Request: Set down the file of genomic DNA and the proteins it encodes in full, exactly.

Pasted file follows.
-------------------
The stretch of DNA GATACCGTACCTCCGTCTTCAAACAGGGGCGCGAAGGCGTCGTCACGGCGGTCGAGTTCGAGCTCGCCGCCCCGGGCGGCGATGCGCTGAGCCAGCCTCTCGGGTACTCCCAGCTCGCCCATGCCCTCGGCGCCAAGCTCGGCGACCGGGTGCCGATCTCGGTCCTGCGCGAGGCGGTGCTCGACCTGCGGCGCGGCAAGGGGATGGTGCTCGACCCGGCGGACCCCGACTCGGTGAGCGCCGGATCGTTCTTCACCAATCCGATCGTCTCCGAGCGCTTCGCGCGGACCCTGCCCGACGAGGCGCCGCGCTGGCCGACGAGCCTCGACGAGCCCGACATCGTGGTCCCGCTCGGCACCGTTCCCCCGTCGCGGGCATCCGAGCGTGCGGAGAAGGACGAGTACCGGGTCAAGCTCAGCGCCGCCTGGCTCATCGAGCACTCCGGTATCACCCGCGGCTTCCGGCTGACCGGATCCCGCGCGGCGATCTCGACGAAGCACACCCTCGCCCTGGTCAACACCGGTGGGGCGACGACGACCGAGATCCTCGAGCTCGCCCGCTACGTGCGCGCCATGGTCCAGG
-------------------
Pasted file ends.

The stretch of DNA GATACCGTACCTCCGTCTTCAAACAGGGGCGCGAAGGCGTCGTCACGGCGGTCGAGTTCGAGCTCGCCGCCCCGGGCGGCGATGCGCTGAGCCAGCCTCTCGGGTACTCCCAGCTCGCCCATGCCCTCGGCGCCAAGCTCGGCGACCGGGTGCCGATCTCGGTCCTGCGCGAGGCGGTGCTCGACCTGCGGCGCGGCAAGGGGATGGTGCTCGACCCGGCGGACCCCGACTCGGTGAGCGCCGGATCGTTCTTCACCAATCCGATCGTCTCCGAGCGCTTCGCGCGGACCCTGCCCGACGAGGCGCCGCGCTGGCCGACGAGCCTCGACGAGCCCGACATCGTGGTCCCGCTCGGCACCGTTCCCCCGTCGCGGGCATCCGAGCGTGCGGAGAAGGACGAGTACCGGGTCAAGCTCAGCGCCGCCTGGCTCATCGAGCACTCCGGTATCACCCGCGGCTTCCGGCTGACCGGATCCCGCGCGGCGATCTCGACGAAGCACACCCTCGCCCTGGTCAACACCGGTGGGGCGACGACGACCGAGATCCTCGAGCTCGCCCGCTACGTGCGCGCCATGGTCCAGG